Is This Humanity's First Planetary Emergency?
by: Bill Blakemore 14 April 2006
April 14, 2006 — - The reports of a number of leading scientists show a new level of concern about the possibility of global warming producing planetwide upheaval in the lifetimes of today's children.
Please don't shoot the messenger. Those of us who cover global warming already have enough to think about as we consider some of the latest assessments coming from established scientists.
And it's important to mention at the outset that most of these scientists say there may still be a chance for humanity to avoid the worst if we get our global act together immediately -- though they do say we are in for at least some very rough times.
This is also necessarily a psychology story. No two people receiving potentially bad news will greet it with exactly the same medley of natural denials and particular ignorance of probabilities, say psychologists. Each reader (and writer) must deal in his or her own way.
Peter Cox, a climate expert at the Center for Ecology and Hydrology in England, is quoted in the Guardian as saying, "The Scientific agenda has moved from improving the predictions to thinking about what are the chances of something awful happening."
Something awful happening?
Sounds bad. But it is also the impression of this reporter (I've focused almost exclusively on global warming for nearly 20 months now) that new attention is being paid by many of the scientists specializing in climate change to the probabilities of Earth being at or near a tipping point that would lead to planetwide upsets to life and civilization, even within this century.
These are phrases that we need to take in small doses.
Let me pass along a few of the most worrisome.
Most pessimistic sounding so far is the preeminent British scientist James Lovelock, one of the founders of modern Earth-systems science and creator of what is called the Gaia hypothesis -- an insight that has led many scientists to study the relationship between Earth's living biological communities (all the plants and animals) and the nonliving elements, such as the waters and the atmosphere.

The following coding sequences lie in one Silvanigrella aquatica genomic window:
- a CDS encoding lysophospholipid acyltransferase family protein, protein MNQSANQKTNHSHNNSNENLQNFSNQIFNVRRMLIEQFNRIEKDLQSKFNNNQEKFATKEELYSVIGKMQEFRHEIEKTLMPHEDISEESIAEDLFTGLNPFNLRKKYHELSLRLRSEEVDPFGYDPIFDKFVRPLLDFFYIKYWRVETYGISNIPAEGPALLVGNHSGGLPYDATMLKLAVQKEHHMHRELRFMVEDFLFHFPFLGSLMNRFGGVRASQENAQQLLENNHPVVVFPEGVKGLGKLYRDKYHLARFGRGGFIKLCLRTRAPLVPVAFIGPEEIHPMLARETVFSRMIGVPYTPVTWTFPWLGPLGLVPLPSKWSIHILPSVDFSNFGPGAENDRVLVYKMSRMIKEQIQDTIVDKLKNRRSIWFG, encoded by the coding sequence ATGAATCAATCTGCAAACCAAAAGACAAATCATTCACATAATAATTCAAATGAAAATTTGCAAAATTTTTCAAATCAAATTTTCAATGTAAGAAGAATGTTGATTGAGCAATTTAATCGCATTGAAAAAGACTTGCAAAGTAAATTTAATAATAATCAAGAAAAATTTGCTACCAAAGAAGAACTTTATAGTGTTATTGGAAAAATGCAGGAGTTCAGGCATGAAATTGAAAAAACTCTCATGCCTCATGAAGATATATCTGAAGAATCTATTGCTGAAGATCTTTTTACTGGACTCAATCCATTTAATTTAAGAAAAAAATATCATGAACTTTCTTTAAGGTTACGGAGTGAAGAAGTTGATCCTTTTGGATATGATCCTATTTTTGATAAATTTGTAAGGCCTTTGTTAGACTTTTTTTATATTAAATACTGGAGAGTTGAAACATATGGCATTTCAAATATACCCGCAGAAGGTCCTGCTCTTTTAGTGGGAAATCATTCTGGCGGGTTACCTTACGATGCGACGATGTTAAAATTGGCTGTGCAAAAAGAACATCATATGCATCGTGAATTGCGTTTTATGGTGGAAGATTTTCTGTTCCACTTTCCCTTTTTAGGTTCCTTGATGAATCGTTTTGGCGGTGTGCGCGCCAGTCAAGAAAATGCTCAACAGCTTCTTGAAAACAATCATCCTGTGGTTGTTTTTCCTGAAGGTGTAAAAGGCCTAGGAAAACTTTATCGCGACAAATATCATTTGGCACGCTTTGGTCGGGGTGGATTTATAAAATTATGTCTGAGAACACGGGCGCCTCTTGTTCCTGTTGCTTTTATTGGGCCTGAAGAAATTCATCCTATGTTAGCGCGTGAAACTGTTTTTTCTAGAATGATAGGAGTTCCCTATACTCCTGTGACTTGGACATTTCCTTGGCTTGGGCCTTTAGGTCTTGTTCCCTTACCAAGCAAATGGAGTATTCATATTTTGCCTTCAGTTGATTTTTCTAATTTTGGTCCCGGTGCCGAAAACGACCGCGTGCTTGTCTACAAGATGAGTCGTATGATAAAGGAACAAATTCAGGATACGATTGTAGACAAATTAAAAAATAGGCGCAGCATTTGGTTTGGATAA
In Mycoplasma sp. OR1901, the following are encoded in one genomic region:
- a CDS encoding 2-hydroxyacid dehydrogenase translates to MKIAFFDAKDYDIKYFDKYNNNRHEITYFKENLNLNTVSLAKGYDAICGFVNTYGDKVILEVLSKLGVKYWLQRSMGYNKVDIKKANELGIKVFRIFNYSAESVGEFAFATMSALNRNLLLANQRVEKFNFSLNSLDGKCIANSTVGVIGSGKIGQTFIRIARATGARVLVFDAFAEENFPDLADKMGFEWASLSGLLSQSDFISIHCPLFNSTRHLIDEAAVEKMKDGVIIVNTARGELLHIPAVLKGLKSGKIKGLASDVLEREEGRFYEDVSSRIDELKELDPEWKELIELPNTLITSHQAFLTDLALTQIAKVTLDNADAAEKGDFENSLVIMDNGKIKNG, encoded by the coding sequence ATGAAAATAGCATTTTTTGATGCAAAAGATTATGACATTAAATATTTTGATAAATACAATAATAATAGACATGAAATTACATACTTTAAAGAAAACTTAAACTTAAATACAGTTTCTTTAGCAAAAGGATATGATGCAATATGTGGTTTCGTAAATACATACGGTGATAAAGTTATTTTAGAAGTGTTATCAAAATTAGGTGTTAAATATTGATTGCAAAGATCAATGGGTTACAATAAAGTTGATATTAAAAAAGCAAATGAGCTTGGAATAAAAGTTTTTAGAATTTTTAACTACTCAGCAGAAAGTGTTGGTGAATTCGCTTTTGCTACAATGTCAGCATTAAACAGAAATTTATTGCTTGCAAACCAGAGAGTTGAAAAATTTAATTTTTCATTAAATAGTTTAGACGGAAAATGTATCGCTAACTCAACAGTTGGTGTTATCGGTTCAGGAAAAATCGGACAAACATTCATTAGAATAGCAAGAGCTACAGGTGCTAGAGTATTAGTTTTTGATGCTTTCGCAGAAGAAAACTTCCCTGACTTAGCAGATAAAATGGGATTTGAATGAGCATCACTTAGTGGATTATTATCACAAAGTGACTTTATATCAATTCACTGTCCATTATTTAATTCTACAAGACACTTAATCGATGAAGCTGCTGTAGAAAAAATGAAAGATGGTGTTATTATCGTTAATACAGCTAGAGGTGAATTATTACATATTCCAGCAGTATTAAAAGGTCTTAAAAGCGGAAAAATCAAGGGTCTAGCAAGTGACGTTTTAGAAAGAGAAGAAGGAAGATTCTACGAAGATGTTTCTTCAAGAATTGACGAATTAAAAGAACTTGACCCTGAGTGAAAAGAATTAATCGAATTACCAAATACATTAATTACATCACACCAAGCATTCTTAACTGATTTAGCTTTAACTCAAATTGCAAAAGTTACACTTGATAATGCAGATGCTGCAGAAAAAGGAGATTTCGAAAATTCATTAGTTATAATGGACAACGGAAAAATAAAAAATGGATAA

Lovelock, now in his vigorous mid-80s, has just published a book in Britain titled "The Revenge of Gaia," in which he explains his belief that global warming has passed the "point of no return."
Lovelock believes that the United States, China, India and Europe will not cut greenhouse gas emissions sharply within the next 10 years -- which a number of climate scientists say they must if we are to prevent enormous disruption and suffering.
So, Lovelock argues, the only responsible action for governments to take now is to make plans to keep civilization going as long as possible, looking prudently forward to the time -- he suspects it's within this century -- when drought and famine have unsettled many governments, when international trade is greatly reduced and (one of his more disturbing images) those hearty humans who have managed to survive are among the few "breeding pairs" left at the polar regions, the only places he believes might still be tolerable for human beings.
What are professional journalists to do with assessments and images like that?
The instinct of a few has been to scoff and call them alarmist.
Yet the growing number of serious journalists looking into the scientific consensus on the dangers of global warming do not scoff. Too many scientists from many front-rank institutions in many countries have confirmed the reality of a man-caused global warming now presenting clear and present dangers.
For 40 years now, the world's climate scientists have been locked in urgent debate about this matter. At first, few wanted to countenance the possibility of this warming coming on so fast as to cause imminent disruption in the 21st century.